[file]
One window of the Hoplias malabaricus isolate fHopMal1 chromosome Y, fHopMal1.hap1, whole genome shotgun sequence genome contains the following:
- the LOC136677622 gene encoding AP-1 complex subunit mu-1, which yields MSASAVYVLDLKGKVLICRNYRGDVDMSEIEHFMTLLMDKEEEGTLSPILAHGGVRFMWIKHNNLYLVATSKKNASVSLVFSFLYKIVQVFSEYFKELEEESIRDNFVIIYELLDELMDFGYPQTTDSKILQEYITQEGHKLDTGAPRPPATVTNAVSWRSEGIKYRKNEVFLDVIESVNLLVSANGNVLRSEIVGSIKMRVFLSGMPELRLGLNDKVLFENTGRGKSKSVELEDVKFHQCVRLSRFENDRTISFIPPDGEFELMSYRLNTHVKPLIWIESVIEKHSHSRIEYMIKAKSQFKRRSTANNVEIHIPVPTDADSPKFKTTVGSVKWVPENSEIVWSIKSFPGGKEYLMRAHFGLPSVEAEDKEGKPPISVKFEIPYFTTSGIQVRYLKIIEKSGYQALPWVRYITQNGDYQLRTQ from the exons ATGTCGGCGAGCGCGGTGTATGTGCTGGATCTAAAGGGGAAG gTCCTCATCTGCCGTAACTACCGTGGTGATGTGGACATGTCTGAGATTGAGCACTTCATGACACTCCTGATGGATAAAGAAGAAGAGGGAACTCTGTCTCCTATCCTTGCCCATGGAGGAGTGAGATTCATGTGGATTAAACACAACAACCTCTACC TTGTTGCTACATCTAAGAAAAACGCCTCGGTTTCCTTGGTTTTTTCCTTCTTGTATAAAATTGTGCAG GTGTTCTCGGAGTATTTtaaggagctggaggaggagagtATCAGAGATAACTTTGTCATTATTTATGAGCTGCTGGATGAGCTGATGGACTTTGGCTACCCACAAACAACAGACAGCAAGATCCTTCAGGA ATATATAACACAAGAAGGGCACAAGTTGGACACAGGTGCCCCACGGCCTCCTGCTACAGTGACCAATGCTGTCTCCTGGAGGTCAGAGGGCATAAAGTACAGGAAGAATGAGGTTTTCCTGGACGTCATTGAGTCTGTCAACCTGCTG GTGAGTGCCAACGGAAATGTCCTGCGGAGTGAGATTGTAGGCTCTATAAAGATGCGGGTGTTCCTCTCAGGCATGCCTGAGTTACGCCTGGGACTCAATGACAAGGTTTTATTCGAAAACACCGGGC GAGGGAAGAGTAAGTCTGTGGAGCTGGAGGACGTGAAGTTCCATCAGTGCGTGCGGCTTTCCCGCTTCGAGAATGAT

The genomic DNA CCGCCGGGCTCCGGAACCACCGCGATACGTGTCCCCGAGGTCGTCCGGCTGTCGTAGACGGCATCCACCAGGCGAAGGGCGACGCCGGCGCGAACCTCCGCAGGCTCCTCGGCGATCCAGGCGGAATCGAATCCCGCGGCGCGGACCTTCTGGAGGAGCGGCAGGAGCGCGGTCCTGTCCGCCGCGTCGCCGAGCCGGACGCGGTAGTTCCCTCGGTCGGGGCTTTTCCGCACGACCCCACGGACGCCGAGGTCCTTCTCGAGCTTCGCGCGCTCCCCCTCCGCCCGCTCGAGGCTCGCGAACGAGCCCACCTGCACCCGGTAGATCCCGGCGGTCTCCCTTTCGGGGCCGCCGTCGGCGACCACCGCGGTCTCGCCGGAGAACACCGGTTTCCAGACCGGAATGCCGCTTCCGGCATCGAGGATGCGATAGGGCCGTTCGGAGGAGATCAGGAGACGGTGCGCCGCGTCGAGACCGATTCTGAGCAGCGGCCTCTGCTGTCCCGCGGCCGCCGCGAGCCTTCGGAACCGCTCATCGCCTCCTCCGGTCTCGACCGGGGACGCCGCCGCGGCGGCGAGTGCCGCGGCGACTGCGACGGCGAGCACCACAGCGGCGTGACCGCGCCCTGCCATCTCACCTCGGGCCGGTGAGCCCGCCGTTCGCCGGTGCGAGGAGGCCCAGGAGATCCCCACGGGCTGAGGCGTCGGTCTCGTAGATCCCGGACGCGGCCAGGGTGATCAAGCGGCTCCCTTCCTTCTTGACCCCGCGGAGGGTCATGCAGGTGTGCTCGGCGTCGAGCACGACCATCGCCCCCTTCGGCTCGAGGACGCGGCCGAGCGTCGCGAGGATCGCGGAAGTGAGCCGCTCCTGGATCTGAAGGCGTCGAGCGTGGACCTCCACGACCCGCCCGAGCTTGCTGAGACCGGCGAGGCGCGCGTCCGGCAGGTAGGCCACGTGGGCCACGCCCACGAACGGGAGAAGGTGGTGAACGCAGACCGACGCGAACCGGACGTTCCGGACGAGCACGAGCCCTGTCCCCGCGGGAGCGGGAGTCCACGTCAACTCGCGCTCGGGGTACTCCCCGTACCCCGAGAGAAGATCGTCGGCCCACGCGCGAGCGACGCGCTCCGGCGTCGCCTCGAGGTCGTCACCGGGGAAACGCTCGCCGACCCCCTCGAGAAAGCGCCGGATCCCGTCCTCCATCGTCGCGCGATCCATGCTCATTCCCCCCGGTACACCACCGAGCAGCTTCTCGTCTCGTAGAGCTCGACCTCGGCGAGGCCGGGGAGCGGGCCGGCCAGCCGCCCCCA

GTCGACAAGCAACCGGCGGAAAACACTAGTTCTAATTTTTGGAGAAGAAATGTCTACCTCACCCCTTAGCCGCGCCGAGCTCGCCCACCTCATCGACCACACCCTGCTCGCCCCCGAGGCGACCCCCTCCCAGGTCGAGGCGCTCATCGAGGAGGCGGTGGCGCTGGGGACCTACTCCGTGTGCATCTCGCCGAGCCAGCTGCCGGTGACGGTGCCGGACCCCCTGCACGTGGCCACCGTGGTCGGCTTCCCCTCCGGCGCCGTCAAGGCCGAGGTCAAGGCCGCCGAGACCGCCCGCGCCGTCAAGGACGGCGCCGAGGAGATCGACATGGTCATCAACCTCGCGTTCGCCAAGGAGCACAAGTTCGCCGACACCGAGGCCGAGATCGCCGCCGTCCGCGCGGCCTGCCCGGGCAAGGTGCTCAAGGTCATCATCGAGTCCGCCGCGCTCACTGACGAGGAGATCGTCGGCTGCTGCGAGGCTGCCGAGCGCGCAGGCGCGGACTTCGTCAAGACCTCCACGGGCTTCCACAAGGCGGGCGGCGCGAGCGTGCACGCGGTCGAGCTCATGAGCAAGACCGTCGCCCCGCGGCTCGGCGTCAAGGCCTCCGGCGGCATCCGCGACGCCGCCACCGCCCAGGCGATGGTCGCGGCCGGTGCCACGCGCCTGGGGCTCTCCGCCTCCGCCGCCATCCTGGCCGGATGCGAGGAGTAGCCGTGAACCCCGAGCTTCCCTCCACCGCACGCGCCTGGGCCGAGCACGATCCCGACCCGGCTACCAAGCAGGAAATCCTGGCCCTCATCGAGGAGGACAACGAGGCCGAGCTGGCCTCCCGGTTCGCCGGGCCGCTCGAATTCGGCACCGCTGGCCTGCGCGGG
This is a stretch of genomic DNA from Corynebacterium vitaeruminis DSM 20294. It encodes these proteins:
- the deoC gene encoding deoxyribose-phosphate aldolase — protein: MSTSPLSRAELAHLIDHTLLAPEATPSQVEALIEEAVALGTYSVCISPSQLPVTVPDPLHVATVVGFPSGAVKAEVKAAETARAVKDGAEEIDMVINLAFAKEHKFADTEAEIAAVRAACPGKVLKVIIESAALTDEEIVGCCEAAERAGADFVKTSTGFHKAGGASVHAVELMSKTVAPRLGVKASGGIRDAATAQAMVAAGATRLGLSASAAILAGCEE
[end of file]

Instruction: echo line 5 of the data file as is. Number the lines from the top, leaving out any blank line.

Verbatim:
This is a stretch of genomic DNA from Corynebacterium vitaeruminis DSM 20294. It encodes these proteins: